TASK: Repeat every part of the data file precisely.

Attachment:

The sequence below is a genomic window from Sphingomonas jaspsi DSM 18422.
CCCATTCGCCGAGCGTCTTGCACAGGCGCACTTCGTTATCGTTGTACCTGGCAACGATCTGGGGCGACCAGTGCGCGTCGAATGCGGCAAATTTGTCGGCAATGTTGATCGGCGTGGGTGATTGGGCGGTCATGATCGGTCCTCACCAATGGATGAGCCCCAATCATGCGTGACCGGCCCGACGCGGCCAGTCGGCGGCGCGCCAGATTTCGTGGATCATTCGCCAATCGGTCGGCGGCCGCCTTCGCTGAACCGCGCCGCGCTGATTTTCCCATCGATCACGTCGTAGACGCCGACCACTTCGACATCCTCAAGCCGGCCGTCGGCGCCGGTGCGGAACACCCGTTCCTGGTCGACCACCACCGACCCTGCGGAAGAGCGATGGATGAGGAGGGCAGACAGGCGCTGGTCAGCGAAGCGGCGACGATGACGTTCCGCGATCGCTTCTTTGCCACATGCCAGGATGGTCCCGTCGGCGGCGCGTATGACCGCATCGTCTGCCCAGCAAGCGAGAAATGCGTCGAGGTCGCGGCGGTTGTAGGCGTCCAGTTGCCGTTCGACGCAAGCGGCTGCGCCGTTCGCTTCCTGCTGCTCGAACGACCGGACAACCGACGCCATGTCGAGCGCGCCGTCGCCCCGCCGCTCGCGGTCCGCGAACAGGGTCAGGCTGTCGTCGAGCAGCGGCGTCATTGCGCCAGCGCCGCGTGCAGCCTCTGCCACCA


The sequence below is a genomic window from Sphingomonas jaspsi DSM 18422.
CCCATTCGCCGAGCGTCTTGCACAGGCGCACTTCGTTATCGTTGTACCTGGCAACGATCTGGGGCGACCAGTGCGCGTCGAATGCGGCAAATTTGTCGGCAATGTTGATCGGCGTGGGTGATTGGGCGGTCATGATCGGTCCTCACCAATGGATGAGCCCCAATCATGCGTGACCGGCCCGACGCGGCCAGTCGGCGGCGCGCCAGATTTCGTGGATCATTCGCCAATCGGTCGGCGGCCGCCTTCGCTGAACCGCGCCGCGCTGATTTTCCCATCGATCACGTCGTAGACGCCGACCACTTCGACATCCTCAAGCCGGCCGTCGGCGCCGGTGCGGAACACCCGTTCCTGGTCGACCACCACCGACCCTGCGGAAGAGCGATGGATGAGGAGGGCAGACAGGCGCTGGTCAGCGAAGCGGCGACGATGACGTTCCGCGATCGCTTCTTTGCCACATGCCAGGATGGTCCCGTCGGCGGCGCGTATGACCGCATCGTCTGCCCAGCAAGCGAGAAATGCGTCGAGGTCGCGGCGGTTGTAGGCGTCCAGTTGCCGTTCGACGCAAGCGGCTGCGCCGTTCGCTTCCTGCTGCTCGAACGACCGGACAACCGACGCCATGTCGAGCGCGCCGTCGCCCCGCCGCTCGCGGTCCGCGAACAGGGTCAGGCTGTCGTCGAGCAGCGGCGTCATTGCGCCAGCGCCGCGTGCAGCCTCTGCCACCA